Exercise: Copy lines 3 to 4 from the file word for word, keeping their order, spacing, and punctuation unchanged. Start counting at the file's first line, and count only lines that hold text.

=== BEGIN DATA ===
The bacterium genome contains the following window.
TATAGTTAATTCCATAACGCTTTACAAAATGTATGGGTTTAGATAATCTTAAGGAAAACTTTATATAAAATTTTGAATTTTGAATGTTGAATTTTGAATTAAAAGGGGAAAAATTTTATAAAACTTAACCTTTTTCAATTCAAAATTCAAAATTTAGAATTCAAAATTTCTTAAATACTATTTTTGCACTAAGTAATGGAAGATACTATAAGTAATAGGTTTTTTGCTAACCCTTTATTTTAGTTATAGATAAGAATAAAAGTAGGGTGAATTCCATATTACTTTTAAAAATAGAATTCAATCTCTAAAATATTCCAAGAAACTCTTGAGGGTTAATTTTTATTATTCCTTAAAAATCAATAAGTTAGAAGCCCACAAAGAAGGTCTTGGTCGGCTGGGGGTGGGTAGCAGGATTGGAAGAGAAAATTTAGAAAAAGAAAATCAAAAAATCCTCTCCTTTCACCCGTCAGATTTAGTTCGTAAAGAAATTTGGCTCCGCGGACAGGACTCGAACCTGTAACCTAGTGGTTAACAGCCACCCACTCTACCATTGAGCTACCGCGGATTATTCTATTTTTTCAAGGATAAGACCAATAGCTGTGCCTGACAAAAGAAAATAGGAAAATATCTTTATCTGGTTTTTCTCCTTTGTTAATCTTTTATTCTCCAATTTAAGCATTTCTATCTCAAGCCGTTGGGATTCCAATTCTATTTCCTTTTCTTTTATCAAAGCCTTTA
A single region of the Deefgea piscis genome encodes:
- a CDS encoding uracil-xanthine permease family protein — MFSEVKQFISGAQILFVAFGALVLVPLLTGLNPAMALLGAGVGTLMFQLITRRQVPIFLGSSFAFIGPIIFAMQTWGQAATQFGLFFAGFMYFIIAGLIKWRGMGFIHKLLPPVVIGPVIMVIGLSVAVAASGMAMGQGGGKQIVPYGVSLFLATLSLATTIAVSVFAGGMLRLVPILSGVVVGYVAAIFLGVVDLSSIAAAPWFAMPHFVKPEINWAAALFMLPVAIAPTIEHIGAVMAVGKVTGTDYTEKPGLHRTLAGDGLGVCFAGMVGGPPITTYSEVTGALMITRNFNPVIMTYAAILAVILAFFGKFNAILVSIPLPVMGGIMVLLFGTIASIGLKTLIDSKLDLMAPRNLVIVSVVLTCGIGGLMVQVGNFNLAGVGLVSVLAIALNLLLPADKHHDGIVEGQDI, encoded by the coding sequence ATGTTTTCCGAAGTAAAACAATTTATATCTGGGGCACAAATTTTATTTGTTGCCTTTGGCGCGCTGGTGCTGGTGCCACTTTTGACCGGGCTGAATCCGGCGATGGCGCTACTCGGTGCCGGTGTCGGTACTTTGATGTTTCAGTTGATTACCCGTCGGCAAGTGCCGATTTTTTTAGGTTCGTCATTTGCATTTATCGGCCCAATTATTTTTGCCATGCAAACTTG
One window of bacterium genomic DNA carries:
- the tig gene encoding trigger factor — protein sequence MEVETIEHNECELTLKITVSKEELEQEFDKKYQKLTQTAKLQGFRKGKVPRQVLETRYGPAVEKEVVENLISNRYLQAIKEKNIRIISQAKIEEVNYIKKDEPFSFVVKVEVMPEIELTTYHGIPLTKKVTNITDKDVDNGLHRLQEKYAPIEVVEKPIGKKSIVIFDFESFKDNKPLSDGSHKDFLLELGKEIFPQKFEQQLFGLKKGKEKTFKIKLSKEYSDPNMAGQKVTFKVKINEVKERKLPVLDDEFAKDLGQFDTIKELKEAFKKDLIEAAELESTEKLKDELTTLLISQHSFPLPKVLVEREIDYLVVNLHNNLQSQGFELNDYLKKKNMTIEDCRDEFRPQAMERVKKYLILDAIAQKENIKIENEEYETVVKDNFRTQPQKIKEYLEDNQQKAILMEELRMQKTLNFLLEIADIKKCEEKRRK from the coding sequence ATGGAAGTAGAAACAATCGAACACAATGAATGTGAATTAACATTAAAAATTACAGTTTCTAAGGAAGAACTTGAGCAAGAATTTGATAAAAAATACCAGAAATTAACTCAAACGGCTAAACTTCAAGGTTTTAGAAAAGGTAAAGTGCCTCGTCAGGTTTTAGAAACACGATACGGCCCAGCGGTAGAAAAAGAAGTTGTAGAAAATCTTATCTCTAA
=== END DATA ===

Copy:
A single region of the Deefgea piscis genome encodes:
- a CDS encoding uracil-xanthine permease family protein — MFSEVKQFISGAQILFVAFGALVLVPLLTGLNPAMALLGAGVGTLMFQLITRRQVPIFLGSSFAFIGPIIFAMQTWGQAATQFGLFFAGFMYFIIAGLIKWRGMGFIHKLLPPVVIGPVIMVIGLSVAVAASGMAMGQGGGKQIVPYGVSLFLATLSLATTIAVSVFAGGMLRLVPILSGVVVGYVAAIFLGVVDLSSIAAAPWFAMPHFVKPEINWAAALFMLPVAIAPTIEHIGAVMAVGKVTGTDYTEKPGLHRTLAGDGLGVCFAGMVGGPPITTYSEVTGALMITRNFNPVIMTYAAILAVILAFFGKFNAILVSIPLPVMGGIMVLLFGTIASIGLKTLIDSKLDLMAPRNLVIVSVVLTCGIGGLMVQVGNFNLAGVGLVSVLAIALNLLLPADKHHDGIVEGQDI, encoded by the coding sequence ATGTTTTCCGAAGTAAAACAATTTATATCTGGGGCACAAATTTTATTTGTTGCCTTTGGCGCGCTGGTGCTGGTGCCACTTTTGACCGGGCTGAATCCGGCGATGGCGCTACTCGGTGCCGGTGTCGGTACTTTGATGTTTCAGTTGATTACCCGTCGGCAAGTGCCGATTTTTTTAGGTTCGTCATTTGCATTTATCGGCCCAATTATTTTTGCCATGCAAACTTG